LUCY Movie Review: Smart Girl, Dumb Movie
Luc Besson’s Lucy makes it clear with the opening shot that this film has aspirations of being something akin to Stanley Kubrick’s 2001: A Space Odyssey. Featuring an actor wearing an ape costume, Lucy makes very clear that it’ll be tackling the same theme of evolution as Kubrick’s sci-fi classic.
Scarlett Johansson plays the title character, an exchange student in Asia who wakes up with a bag of some mysterious drug in her stomach she’s supposed to deliver. After a bad guy kicks her around, the bag tears, spilling the drug into her system. The drug begins changing Lucy, letting her utilize more than the 10 percent of her brain she normally used. This allows her to do all kinds of nifty tricks, including change the length and color of her hair and listen in on cell phone calls without the use of electronic equipment. Knowing her time is running short and the drug will kill her, she races to Paris so she can share her knowledge with Professor Norman (Morgan Freeman).
For some reason, half of Lucy focuses on the title character being chased by the Asian gangsters who put the drugs in her. Can’t they just get more? Did they not learn their lesson after Lucy literally knocks out a room full of thugs with the flick of a finger? Or, can’t Lucy just make them disintegrate into nothing? The answer is she could, but Lucy‘s paltry 90-minute run time would be less than an hour.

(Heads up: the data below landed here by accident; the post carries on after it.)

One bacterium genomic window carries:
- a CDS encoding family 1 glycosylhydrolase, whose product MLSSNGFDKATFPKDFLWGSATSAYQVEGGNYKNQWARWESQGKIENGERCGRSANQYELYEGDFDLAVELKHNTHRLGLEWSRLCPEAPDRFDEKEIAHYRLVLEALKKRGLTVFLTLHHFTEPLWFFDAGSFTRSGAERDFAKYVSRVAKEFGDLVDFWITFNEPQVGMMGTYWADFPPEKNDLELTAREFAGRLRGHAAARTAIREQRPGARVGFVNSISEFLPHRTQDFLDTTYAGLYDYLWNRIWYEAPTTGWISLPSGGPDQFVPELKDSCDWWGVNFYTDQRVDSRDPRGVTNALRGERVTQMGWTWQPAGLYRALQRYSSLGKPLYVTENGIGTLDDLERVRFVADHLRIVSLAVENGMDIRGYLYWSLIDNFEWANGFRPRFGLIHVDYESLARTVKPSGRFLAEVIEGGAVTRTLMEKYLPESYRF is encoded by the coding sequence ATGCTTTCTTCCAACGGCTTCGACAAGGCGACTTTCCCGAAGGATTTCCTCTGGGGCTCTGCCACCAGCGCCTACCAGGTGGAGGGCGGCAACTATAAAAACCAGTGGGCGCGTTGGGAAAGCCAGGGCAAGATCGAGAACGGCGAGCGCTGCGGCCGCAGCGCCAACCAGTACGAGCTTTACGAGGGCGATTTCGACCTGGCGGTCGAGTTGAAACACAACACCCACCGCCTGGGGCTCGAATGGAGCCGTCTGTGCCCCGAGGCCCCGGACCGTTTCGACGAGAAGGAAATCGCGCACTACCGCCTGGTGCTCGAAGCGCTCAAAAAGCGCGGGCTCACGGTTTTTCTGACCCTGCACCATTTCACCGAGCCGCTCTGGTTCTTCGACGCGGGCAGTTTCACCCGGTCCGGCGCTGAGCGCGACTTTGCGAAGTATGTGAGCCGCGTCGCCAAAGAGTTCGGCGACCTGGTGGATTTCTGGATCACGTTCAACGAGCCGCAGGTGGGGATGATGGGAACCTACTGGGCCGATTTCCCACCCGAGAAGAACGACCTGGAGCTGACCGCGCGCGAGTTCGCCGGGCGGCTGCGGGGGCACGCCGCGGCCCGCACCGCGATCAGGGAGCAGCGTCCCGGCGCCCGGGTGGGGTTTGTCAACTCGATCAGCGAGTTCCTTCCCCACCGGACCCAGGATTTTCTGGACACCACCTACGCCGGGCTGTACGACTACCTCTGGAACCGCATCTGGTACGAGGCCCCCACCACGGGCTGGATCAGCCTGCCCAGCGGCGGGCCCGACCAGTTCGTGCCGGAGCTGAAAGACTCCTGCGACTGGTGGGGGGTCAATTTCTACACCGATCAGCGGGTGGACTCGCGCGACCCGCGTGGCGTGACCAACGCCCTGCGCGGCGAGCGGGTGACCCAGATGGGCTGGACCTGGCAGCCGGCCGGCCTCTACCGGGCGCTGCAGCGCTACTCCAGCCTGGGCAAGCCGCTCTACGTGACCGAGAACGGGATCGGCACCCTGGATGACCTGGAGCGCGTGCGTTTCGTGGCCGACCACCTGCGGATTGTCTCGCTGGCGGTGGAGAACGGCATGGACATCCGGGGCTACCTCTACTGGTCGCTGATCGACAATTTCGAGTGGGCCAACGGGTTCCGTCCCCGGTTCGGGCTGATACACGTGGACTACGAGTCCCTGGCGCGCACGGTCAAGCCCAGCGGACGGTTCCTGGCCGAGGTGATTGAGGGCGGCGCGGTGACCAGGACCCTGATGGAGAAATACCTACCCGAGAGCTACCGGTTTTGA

For a film that’s supposed to be about someone evolving to use 100 percent of their brain, Besson sure tries to cater to the lowest common denominator. The sequence that introduces Lucy and her greasy boyfriend, who’s trying to convince her to deliver a steel briefcase for him, and the ensuing chaos after he handcuffs her to the case is some of the most exciting film-making Besson has done since The Fifth Element. Except, he completely dumbs down the suspense, inserting shots of a mouse taking cheese from a mouse trap and leopards chasing their next meal to explain what’s really happening. We get it. Lucy is surrounded by scary Asian gangsters. There’s no need for paint-by-numbers.
After this scene, the action comes to a complete standstill, as Morgan Freeman’s Professor Norman gives a speech on evolution and the human brain. On top of that, Besson splices in shots of birds, frogs and other assorted creatures procreating…because ANIMALS PROCREATING.
The only thing of interest in Lucy is Johansson, who is more and more coming into her own as a stellar actress. It’s her fear that sells the opening sequence, and her evolution from scared, not-so-smart girl into God-like genius would be a star-making performance, if she weren’t already a star.
Lucy could have been a thoughtful take on evolution, but its reliance on action, and pointless action at that, make the more “intellectual” bits seem more like an exercise in Besson’s European tastes than anything worthwhile. For a film that wants to be the 2001 of action films, Lucy winds up being more like the 2010 of action films.